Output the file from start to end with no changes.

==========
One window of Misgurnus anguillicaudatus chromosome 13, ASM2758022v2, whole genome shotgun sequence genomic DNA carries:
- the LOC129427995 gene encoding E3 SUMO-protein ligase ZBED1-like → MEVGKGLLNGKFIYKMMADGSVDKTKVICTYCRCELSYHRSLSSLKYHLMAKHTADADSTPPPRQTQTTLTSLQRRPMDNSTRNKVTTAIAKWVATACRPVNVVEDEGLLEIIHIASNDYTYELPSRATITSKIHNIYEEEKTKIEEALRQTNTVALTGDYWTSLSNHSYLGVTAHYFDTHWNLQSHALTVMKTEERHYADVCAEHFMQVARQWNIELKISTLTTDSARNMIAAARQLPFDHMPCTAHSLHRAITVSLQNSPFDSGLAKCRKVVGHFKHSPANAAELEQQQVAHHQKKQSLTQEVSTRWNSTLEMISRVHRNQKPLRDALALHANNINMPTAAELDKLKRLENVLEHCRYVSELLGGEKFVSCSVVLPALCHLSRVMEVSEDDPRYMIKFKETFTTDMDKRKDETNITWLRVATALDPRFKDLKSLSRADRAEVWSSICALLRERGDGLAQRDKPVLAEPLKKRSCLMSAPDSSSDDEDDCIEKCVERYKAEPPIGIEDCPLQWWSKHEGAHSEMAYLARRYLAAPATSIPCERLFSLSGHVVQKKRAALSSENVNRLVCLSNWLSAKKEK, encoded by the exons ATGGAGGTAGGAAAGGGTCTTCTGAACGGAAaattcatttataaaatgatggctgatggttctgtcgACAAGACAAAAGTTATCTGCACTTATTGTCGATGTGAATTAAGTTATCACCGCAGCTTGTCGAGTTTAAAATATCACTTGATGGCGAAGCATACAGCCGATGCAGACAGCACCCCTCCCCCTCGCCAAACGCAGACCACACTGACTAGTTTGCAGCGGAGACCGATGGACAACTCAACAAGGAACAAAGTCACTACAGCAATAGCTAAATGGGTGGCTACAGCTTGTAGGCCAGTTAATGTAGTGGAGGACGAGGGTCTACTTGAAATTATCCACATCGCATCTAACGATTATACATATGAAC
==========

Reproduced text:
One window of Misgurnus anguillicaudatus chromosome 13, ASM2758022v2, whole genome shotgun sequence genomic DNA carries:
- the LOC129427995 gene encoding E3 SUMO-protein ligase ZBED1-like → MEVGKGLLNGKFIYKMMADGSVDKTKVICTYCRCELSYHRSLSSLKYHLMAKHTADADSTPPPRQTQTTLTSLQRRPMDNSTRNKVTTAIAKWVATACRPVNVVEDEGLLEIIHIASNDYTYELPSRATITSKIHNIYEEEKTKIEEALRQTNTVALTGDYWTSLSNHSYLGVTAHYFDTHWNLQSHALTVMKTEERHYADVCAEHFMQVARQWNIELKISTLTTDSARNMIAAARQLPFDHMPCTAHSLHRAITVSLQNSPFDSGLAKCRKVVGHFKHSPANAAELEQQQVAHHQKKQSLTQEVSTRWNSTLEMISRVHRNQKPLRDALALHANNINMPTAAELDKLKRLENVLEHCRYVSELLGGEKFVSCSVVLPALCHLSRVMEVSEDDPRYMIKFKETFTTDMDKRKDETNITWLRVATALDPRFKDLKSLSRADRAEVWSSICALLRERGDGLAQRDKPVLAEPLKKRSCLMSAPDSSSDDEDDCIEKCVERYKAEPPIGIEDCPLQWWSKHEGAHSEMAYLARRYLAAPATSIPCERLFSLSGHVVQKKRAALSSENVNRLVCLSNWLSAKKEK, encoded by the exons ATGGAGGTAGGAAAGGGTCTTCTGAACGGAAaattcatttataaaatgatggctgatggttctgtcgACAAGACAAAAGTTATCTGCACTTATTGTCGATGTGAATTAAGTTATCACCGCAGCTTGTCGAGTTTAAAATATCACTTGATGGCGAAGCATACAGCCGATGCAGACAGCACCCCTCCCCCTCGCCAAACGCAGACCACACTGACTAGTTTGCAGCGGAGACCGATGGACAACTCAACAAGGAACAAAGTCACTACAGCAATAGCTAAATGGGTGGCTACAGCTTGTAGGCCAGTTAATGTAGTGGAGGACGAGGGTCTACTTGAAATTATCCACATCGCATCTAACGATTATACATATGAAC